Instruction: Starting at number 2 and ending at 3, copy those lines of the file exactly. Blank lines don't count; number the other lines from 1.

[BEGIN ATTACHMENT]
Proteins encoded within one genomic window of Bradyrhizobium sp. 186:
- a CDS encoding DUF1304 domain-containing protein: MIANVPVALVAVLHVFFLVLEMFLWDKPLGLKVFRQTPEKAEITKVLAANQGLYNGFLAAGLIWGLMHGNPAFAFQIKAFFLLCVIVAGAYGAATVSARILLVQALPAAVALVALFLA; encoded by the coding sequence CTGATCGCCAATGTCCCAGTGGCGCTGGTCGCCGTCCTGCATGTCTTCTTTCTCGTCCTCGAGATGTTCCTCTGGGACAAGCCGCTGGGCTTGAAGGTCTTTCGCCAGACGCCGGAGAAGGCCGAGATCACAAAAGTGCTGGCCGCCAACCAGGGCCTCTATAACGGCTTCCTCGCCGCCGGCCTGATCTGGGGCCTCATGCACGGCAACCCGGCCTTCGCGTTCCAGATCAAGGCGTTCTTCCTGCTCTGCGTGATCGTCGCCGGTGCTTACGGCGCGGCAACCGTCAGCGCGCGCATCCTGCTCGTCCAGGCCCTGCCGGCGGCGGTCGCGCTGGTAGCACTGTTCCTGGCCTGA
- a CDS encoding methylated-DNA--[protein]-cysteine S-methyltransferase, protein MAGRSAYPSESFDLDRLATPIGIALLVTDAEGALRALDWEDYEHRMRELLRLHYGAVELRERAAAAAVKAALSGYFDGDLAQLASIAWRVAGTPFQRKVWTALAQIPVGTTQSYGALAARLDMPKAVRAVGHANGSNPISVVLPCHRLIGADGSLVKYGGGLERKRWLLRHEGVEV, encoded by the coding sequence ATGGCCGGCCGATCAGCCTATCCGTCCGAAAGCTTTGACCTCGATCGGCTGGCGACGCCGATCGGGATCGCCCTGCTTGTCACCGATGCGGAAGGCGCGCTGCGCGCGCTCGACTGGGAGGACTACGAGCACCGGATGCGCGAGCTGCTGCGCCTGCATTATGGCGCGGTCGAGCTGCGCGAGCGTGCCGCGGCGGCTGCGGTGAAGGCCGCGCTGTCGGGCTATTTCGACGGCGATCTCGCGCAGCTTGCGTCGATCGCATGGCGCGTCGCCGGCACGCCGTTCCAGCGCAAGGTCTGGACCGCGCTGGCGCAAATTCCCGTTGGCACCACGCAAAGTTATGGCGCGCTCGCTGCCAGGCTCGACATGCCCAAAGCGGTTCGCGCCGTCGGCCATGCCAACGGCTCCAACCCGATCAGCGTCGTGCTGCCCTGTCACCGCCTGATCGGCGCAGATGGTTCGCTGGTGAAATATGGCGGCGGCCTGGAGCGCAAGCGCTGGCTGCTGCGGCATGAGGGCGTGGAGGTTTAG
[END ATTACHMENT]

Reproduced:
- a CDS encoding DUF1304 domain-containing protein: MIANVPVALVAVLHVFFLVLEMFLWDKPLGLKVFRQTPEKAEITKVLAANQGLYNGFLAAGLIWGLMHGNPAFAFQIKAFFLLCVIVAGAYGAATVSARILLVQALPAAVALVALFLA; encoded by the coding sequence CTGATCGCCAATGTCCCAGTGGCGCTGGTCGCCGTCCTGCATGTCTTCTTTCTCGTCCTCGAGATGTTCCTCTGGGACAAGCCGCTGGGCTTGAAGGTCTTTCGCCAGACGCCGGAGAAGGCCGAGATCACAAAAGTGCTGGCCGCCAACCAGGGCCTCTATAACGGCTTCCTCGCCGCCGGCCTGATCTGGGGCCTCATGCACGGCAACCCGGCCTTCGCGTTCCAGATCAAGGCGTTCTTCCTGCTCTGCGTGATCGTCGCCGGTGCTTACGGCGCGGCAACCGTCAGCGCGCGCATCCTGCTCGTCCAGGCCCTGCCGGCGGCGGTCGCGCTGGTAGCACTGTTCCTGGCCTGA
- a CDS encoding methylated-DNA--[protein]-cysteine S-methyltransferase, protein MAGRSAYPSESFDLDRLATPIGIALLVTDAEGALRALDWEDYEHRMRELLRLHYGAVELRERAAAAAVKAALSGYFDGDLAQLASIAWRVAGTPFQRKVWTALAQIPVGTTQSYGALAARLDMPKAVRAVGHANGSNPISVVLPCHRLIGADGSLVKYGGGLERKRWLLRHEGVEV, encoded by the coding sequence ATGGCCGGCCGATCAGCCTATCCGTCCGAAAGCTTTGACCTCGATCGGCTGGCGACGCCGATCGGGATCGCCCTGCTTGTCACCGATGCGGAAGGCGCGCTGCGCGCGCTCGACTGGGAGGACTACGAGCACCGGATGCGCGAGCTGCTGCGCCTGCATTATGGCGCGGTCGAGCTGCGCGAGCGTGCCGCGGCGGCTGCGGTGAAGGCCGCGCTGTCGGGCTATTTCGACGGCGATCTCGCGCAGCTTGCGTCGATCGCATGGCGCGTCGCCGGCACGCCGTTCCAGCGCAAGGTCTGGACCGCGCTGGCGCAAATTCCCGTTGGCACCACGCAAAGTTATGGCGCGCTCGCTGCCAGGCTCGACATGCCCAAAGCGGTTCGCGCCGTCGGCCATGCCAACGGCTCCAACCCGATCAGCGTCGTGCTGCCCTGTCACCGCCTGATCGGCGCAGATGGTTCGCTGGTGAAATATGGCGGCGGCCTGGAGCGCAAGCGCTGGCTGCTGCGGCATGAGGGCGTGGAGGTTTAG